Human Rights Commissioner Löning on World Humanitarian Day

Aug 20, 2012

Particular thanks to all humanitarian aid workers and volunteer donors

To mark World Humanitarian Day on 19 August, Markus Löning, the Federal Government Commissioner for Humanitarian Aid, today (18 August) issued the following statement in Berlin:

“Many people around the world, be they refugees fleeing the war in Syria or communities facing starvation in the Sahel zone, are in need and require our help. Germany is one of the leading donors. Every day our support saves lives and eases terrible suffering.

In addition to official funding, private donations in particular have a huge impact. On World Humanitarian Day, I want to thank all the many volunteer donors.

I would also like to express my gratitude to and respect for all aid workers across the world. Without them, neither the international organizations nor private charities could provide humanitarian assistance on the ground.

I hope we will all continue to show solidarity with people in need.”

World Humanitarian Day was introduced in 2008. 19 August is a memorial day for the victims of the attack on the UN office in Iraq. On that day we recognize the efforts of all aid workers worldwide, who work under the toughest conditions to save lives, often putting their own at risk.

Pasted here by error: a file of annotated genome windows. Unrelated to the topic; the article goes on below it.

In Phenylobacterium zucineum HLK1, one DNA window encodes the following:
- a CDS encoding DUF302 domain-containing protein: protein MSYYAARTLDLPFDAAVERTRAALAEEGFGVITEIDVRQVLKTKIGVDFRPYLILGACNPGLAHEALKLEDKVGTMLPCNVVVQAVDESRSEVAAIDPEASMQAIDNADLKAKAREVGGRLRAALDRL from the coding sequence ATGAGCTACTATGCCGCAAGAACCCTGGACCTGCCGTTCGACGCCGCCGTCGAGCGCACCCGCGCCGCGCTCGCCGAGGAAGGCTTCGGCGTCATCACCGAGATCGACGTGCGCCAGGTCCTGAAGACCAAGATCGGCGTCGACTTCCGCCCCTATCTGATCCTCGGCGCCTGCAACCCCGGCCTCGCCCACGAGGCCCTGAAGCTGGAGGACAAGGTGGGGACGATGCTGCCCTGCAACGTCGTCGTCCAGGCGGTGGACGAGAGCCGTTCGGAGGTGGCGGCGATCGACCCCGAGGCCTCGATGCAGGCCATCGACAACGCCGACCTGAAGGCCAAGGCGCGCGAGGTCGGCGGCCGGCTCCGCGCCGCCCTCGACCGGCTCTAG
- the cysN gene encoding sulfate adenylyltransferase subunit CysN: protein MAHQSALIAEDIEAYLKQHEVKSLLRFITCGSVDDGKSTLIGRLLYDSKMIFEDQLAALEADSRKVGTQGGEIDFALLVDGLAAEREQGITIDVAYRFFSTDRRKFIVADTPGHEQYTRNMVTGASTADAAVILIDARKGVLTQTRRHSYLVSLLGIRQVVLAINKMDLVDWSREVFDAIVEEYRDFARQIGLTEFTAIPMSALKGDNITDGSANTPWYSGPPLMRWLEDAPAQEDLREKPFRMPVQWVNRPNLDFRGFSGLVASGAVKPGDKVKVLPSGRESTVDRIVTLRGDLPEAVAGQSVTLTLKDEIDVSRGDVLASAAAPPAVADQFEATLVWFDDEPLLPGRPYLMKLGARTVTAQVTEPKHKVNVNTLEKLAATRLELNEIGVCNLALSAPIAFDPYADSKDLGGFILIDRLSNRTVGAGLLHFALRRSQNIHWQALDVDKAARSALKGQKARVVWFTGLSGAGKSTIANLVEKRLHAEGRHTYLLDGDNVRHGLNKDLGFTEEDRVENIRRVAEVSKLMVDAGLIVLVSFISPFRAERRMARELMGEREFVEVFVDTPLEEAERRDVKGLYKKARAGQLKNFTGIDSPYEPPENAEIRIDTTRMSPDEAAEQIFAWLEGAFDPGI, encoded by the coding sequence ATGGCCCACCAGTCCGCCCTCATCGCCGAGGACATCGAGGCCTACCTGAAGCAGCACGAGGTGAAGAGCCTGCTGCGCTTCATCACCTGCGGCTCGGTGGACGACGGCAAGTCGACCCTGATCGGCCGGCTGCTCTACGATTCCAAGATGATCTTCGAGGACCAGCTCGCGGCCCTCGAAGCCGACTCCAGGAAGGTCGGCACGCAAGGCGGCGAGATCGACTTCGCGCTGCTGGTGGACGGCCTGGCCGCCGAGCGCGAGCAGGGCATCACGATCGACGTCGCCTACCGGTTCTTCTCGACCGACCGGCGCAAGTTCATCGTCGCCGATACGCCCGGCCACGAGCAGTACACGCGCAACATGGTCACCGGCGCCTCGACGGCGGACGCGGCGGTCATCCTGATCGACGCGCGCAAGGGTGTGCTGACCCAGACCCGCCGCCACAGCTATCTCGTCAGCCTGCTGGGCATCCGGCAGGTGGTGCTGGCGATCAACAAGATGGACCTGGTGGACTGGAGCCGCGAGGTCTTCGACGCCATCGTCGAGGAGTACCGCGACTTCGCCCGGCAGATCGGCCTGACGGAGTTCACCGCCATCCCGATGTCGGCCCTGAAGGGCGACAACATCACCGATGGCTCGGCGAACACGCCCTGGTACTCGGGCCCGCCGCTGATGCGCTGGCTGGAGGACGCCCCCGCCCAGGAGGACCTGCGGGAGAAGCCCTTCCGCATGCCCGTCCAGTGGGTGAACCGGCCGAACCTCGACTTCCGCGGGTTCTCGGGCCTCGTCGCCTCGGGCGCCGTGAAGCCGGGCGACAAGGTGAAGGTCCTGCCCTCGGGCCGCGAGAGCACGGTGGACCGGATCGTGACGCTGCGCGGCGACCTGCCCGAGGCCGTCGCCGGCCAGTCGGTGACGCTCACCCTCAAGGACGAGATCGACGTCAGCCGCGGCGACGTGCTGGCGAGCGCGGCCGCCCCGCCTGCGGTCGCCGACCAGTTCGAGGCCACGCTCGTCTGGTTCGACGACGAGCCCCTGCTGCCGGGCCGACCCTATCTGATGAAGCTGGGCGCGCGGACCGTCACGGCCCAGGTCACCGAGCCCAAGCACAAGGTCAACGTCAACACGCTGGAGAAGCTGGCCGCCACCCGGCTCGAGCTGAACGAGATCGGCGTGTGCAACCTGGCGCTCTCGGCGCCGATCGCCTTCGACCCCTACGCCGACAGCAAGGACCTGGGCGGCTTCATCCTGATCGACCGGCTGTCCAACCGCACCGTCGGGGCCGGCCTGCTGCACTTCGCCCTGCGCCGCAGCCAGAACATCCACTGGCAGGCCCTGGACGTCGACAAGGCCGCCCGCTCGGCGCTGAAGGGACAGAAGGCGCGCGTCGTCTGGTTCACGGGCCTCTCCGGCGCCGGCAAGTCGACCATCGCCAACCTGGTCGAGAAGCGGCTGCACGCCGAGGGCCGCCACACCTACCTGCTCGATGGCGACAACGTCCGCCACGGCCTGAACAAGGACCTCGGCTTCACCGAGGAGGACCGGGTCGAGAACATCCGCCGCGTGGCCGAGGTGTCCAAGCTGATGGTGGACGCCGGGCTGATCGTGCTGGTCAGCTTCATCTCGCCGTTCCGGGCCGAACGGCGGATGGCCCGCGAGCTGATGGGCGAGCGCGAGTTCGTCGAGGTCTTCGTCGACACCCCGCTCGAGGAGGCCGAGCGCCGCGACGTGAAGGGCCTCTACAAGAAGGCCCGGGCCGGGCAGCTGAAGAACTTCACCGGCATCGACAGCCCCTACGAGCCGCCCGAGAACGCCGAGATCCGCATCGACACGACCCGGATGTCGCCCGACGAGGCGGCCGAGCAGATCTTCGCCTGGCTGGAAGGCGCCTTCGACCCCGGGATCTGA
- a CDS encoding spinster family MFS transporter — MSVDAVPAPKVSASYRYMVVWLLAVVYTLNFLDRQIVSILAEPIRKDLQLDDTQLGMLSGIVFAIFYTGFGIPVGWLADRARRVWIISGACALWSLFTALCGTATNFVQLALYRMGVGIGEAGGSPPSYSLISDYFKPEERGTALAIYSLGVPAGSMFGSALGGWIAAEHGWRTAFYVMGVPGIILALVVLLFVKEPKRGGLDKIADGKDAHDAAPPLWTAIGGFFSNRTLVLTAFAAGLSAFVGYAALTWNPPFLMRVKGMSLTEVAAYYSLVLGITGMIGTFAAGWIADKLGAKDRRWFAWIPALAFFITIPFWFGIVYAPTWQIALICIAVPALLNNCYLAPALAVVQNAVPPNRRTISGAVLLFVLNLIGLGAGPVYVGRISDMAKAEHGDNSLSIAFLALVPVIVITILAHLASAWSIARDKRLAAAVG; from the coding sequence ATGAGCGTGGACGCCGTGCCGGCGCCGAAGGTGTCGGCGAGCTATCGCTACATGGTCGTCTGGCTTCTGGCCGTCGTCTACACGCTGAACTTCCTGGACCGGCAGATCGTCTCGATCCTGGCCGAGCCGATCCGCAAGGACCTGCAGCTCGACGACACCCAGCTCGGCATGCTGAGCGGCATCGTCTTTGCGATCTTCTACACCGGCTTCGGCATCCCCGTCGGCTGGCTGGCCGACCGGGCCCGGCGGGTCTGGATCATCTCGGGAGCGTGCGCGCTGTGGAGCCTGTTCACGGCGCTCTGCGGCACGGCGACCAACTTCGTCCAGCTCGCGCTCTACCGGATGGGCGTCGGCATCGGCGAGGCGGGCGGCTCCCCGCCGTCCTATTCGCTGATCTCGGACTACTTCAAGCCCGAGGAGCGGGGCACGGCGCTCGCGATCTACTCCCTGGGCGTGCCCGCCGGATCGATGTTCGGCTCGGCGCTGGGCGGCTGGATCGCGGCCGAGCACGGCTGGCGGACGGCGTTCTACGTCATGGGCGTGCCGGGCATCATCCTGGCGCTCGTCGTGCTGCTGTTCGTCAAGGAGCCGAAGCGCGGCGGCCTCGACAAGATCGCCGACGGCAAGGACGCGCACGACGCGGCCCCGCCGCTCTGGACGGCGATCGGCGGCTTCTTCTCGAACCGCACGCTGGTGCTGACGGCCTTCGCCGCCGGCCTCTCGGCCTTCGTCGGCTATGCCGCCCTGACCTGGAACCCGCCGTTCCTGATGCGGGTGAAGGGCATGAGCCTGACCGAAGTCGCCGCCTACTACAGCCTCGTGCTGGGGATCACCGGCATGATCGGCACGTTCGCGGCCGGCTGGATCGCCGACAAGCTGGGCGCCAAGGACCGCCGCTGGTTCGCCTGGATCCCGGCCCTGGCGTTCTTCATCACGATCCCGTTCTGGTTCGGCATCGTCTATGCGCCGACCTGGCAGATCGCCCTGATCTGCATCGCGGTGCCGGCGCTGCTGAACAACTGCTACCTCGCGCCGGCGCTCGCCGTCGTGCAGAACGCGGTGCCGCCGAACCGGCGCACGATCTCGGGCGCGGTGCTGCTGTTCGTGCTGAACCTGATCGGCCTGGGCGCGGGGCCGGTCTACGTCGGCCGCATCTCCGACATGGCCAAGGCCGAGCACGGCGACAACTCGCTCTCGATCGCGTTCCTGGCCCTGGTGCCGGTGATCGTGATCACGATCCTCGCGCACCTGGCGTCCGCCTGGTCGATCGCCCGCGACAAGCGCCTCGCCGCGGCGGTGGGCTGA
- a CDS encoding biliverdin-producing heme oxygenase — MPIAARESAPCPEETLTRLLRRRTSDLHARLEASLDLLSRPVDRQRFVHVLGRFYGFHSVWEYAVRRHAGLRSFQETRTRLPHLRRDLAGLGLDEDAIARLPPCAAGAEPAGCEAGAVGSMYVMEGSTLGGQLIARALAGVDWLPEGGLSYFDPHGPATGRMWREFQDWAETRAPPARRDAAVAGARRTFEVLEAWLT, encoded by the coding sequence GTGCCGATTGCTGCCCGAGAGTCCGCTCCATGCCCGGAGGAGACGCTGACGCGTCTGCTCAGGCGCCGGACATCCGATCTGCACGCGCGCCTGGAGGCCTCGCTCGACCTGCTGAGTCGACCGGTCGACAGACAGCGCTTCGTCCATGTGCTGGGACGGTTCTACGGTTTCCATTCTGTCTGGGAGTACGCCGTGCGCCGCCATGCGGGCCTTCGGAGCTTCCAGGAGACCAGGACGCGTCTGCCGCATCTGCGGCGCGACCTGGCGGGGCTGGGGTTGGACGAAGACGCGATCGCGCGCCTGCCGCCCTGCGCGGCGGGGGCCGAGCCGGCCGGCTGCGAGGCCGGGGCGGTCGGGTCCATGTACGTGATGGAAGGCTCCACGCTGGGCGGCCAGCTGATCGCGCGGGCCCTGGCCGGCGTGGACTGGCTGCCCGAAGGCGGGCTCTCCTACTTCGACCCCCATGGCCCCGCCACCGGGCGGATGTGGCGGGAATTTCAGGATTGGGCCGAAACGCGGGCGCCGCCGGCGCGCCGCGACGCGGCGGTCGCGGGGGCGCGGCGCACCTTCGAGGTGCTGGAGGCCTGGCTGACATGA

In 2012 the Federal Foreign Office will make available an estimated 113 million euros for humanitarian relief, humanitarian mine clearance and disaster reduction. Regional focal points for the Federal Foreign Office’s humanitarian assistance in 2012 are Africa, Afghanistan, the Palestinian territories and, at present, Syria. The aid measures financed by Germany are implemented by international organizations such as the UN refugee agency (UNHCR) and the International Committee of the Red Cross (ICRC) as well as by non governmental organizations (NGOs).

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Human Rights and International Law

Child Labor in Birma

Respect for and expansion of human rights is a central focus of the policies of the German Government. German human rights policy in international relations follows a clear obligation: protecting people from violations of their rights and basic freedoms.